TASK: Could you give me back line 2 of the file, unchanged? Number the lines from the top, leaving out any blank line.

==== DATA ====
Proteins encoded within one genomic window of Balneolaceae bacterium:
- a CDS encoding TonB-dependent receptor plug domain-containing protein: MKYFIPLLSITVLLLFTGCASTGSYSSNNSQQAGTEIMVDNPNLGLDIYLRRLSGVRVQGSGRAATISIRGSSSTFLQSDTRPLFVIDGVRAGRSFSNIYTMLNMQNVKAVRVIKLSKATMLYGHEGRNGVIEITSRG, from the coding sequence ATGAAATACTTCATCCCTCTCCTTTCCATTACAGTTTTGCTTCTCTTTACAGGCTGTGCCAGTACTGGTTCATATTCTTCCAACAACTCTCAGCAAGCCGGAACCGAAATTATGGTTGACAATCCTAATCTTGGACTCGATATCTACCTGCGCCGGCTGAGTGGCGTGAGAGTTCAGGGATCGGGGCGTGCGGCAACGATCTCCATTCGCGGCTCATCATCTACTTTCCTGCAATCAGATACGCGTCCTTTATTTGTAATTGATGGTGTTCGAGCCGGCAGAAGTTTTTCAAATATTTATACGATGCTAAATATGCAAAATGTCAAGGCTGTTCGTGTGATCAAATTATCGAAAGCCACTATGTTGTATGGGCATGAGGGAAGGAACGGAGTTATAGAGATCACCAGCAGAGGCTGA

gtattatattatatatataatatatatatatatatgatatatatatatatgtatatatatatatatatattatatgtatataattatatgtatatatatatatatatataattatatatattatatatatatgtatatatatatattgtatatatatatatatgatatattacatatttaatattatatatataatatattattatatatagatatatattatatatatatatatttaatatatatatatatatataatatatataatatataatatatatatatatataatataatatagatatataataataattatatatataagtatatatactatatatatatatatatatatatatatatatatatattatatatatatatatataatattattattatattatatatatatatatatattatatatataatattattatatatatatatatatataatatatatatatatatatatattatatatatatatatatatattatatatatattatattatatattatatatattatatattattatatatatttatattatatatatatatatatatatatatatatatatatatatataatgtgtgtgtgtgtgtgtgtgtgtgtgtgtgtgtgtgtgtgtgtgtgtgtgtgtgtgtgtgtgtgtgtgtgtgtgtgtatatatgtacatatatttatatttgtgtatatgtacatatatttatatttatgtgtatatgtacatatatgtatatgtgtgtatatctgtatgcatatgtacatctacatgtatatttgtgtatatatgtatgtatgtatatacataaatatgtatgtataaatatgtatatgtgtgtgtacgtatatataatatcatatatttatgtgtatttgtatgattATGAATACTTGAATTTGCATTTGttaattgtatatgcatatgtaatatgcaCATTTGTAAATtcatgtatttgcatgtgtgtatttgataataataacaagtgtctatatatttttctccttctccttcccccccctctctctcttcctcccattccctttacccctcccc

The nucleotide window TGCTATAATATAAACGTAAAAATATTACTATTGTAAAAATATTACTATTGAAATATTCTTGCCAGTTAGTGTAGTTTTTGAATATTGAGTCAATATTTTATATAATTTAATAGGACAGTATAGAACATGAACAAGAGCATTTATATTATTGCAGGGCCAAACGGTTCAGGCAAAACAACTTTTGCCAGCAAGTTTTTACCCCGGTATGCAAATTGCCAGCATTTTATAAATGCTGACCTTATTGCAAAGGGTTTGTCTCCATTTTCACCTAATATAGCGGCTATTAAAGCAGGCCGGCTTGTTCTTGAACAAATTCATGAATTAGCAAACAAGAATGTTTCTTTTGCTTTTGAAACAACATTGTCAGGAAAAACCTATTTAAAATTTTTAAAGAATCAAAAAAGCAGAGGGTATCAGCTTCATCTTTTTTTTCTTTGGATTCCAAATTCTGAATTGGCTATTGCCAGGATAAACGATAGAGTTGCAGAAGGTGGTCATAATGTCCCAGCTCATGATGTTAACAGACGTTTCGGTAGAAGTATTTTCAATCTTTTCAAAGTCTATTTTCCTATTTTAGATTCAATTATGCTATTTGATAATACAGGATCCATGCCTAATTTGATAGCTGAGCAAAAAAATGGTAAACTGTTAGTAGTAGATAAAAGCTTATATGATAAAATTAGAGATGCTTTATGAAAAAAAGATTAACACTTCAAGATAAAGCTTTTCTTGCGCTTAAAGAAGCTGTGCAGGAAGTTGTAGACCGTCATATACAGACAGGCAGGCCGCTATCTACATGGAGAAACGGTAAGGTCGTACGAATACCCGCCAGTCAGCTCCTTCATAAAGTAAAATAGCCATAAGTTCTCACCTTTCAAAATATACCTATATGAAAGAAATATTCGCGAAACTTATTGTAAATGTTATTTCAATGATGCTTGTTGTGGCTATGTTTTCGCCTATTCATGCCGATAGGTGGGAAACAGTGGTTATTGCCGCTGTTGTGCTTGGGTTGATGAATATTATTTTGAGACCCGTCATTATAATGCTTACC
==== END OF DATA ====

- a CDS encoding TonB-dependent receptor plug domain-containing protein: MKYFIPLLSITVLLLFTGCASTGSYSSNNSQQAGTEIMVDNPNLGLDIYLRRLSGVRVQGSGRAATISIRGSSSTFLQSDTRPLFVIDGVRAGRSFSNIYTMLNMQNVKAVRVIKLSKATMLYGHEGRNGVIEITSRG, from the coding sequence ATGAAATACTTCATCCCTCTCCTTTCCATTACAGTTTTGCTTCTCTTTACAGGCTGTGCCAGTACTGGTTCATATTCTTCCAACAACTCTCAGCAAGCCGGAACCGAAATTATGGTTGACAATCCTAATCTTGGACTCGATATCTACCTGCGCCGGCTGAGTGGCGTGAGAGTTCAGGGATCGGGGCGTGCGGCAACGATCTCCATTCGCGGCTCATCATCTACTTTCCTGCAATCAGATACGCGTCCTTTATTTGTAATTGATGGTGTTCGAGCCGGCAGAAGTTTTTCAAATATTTATACGATGCTAAATATGCAAAATGTCAAGGCTGTTCGTGTGATCAAATTATCGAAAGCCACTATGTTGTATGGGCATGAGGGAAGGAACGGAGTTATAGAGATCACCAGCAGAGGCTGA